I hope this is obvious, but if you are working with me I believe that the behavior is as bad as you say it is. I don’t need to see video of your cats fighting or someone being bitten by the cat. It is never worth an injury to someone to get it on video. Under no circumstances are you to purposefully create a situation where your cat is a danger to themselves, another animal, or someone else to get a video for me.

Capture The Full Sequence Of Behavior

Seeing the behavior from slightly before it starts to slightly after it finishes is helpful for me to get a full picture of what is happening. If it’s a long duration behavior, usually a 30 second to a minute chunk of it is adequate. If I need to see a specific part of the behavior, I can always ask you to crop the video so contact me before sending it.

If you can only get part of the behavior, getting the events leading up to it starting and the beginning of it is usually the part that helps me figure things out the most.

More Isn’t Always Better

More video isn’t always better. As an example, if your cat isn’t using the litter box, I don’t need to see multiple videos of your cat peeing as long as you get a good video the first time.

In other words, video shouldn’t be the focus of what you’re doing. I’ll ask if I need something to help out so don’t feel any pressure to get a video every time a behavior happens. You’re probably already stressed about the behavior problem anyway so focus on working with your cat. That’s what I really care about: you getting the behavior change you’re hoping to see. No need to do more work than what is absolutely necessary.

Tips For Unusual Situations

Not every behavior is predictable or you may need to get video of a cat in specific circumstances that isn’t easy to capture on camera. While not an exhaustive list, here are few common solutions for capturing videos in more challenging situations:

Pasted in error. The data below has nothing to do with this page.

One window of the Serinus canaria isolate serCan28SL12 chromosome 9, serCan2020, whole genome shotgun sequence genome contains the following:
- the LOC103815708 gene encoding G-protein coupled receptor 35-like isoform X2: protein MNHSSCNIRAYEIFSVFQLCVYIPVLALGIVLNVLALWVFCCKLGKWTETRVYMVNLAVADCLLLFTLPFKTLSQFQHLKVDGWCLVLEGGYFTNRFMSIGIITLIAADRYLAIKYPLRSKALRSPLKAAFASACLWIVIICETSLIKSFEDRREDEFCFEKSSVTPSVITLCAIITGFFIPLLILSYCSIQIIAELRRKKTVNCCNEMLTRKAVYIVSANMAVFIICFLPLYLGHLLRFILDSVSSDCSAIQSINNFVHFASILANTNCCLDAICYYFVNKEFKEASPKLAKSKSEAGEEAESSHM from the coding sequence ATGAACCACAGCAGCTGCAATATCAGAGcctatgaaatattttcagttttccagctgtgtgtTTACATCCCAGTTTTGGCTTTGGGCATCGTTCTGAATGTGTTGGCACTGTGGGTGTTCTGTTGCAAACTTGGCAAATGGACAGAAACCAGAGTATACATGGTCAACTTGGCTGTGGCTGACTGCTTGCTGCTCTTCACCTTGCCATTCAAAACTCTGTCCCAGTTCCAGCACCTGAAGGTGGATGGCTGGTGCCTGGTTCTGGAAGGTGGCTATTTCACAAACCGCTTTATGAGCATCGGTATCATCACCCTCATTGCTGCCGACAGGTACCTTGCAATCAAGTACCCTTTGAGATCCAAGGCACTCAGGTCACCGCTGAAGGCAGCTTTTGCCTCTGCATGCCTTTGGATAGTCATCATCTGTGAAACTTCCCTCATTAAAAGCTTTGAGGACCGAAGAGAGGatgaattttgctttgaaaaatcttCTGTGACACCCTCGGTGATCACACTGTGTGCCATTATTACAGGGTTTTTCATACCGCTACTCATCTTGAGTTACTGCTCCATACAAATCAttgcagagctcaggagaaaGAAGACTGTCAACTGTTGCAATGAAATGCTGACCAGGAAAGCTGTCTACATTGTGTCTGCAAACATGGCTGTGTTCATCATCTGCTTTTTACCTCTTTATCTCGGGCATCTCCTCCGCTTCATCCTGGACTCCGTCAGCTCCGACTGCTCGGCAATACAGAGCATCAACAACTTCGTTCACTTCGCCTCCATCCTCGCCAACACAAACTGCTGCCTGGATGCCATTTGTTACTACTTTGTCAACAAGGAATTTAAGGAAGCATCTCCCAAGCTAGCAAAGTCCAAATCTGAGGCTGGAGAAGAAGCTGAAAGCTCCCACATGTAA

• Use a motion activated, night vision enabled camera to get outdoor video. If you are, for example, trying to see if an outdoor cat is visiting in the middle of the night, this is the best method to use. Make sure you can get a recording as well. I’ve had clients try to use cameras that can’t record and it ended up not helping at all.
  • For behaviors like your cat pooping outside the litter box, a motion activated camera with cloud storage can work really well. Just aim the camera at the litter box and where they typically go outside the box (getting both is important) and you’re good to go. Cats don’t feel embarrassed about being filmed doing their business so they won’t care.
  • If you need a video when you are gone, a motion activated camera is once again the solution. I found out my cat Zoloft would waiting for me when I’d come home from work using one of these cameras so you may also find out how much your cat loves you. If you get a camera with a treat launcher (I recommend the one from Eufy), you may also use the treat launching capabilities to help the behavior plan, too.
  • For feeding related behaviors, a camera in an automatic feeder makes getting video easy. Here is a picture of Poutine waiting and hoping for a snack in mine:
A lynx point Siamese cat sits in front of two bowls of food waiting to be fed.
He is named after food so it fits that he is a hungry, hungry hippo.
  • If you need video of two cats during the same intervention, take a video of one cat at a time. It allows me to evaluate each cat individually. Try to make sure each cat is fully visible in the video.

Getting Video Doesn’t Need To Be Hard

If you need to get video of your cat’s behavior, it doesn’t have to be a challenge. You may need to buy some equipment to capture get video of your cat that is useful, but it will be well worth it and you’ll likely use it again as we work together.

Remember, getting video isn’t always necessary at every point in time and your focus should be on working with your cat. Don’t sacrifice your ability to break up a cat fight in order to get a blurry video that won’t help you anyway.

If you can get a high quality video of your cat’s behavior, I am happy to go over the video with you live during a session to discuss body language in your individual cat or cats. I build this in to my reintroduction program as part of a follow up session and my clients find it extreme useful. Even if you’re not doing a reintroduction, we absolutely can do this as part of a behavior consultation for something else, too!

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Joey Lusvardi

Joey Lusvardi CCBC is an IAABC Certified Cat Behavior Consultant and professional cat trainer based out of Minneapolis, Minnesota. He runs a behavior consultation and cat training service, Class Act Cats, where he helps cat parents address a variety of unwanted behaviors. Joey is available for in home sessions locally or virtual sessions wherever you are located!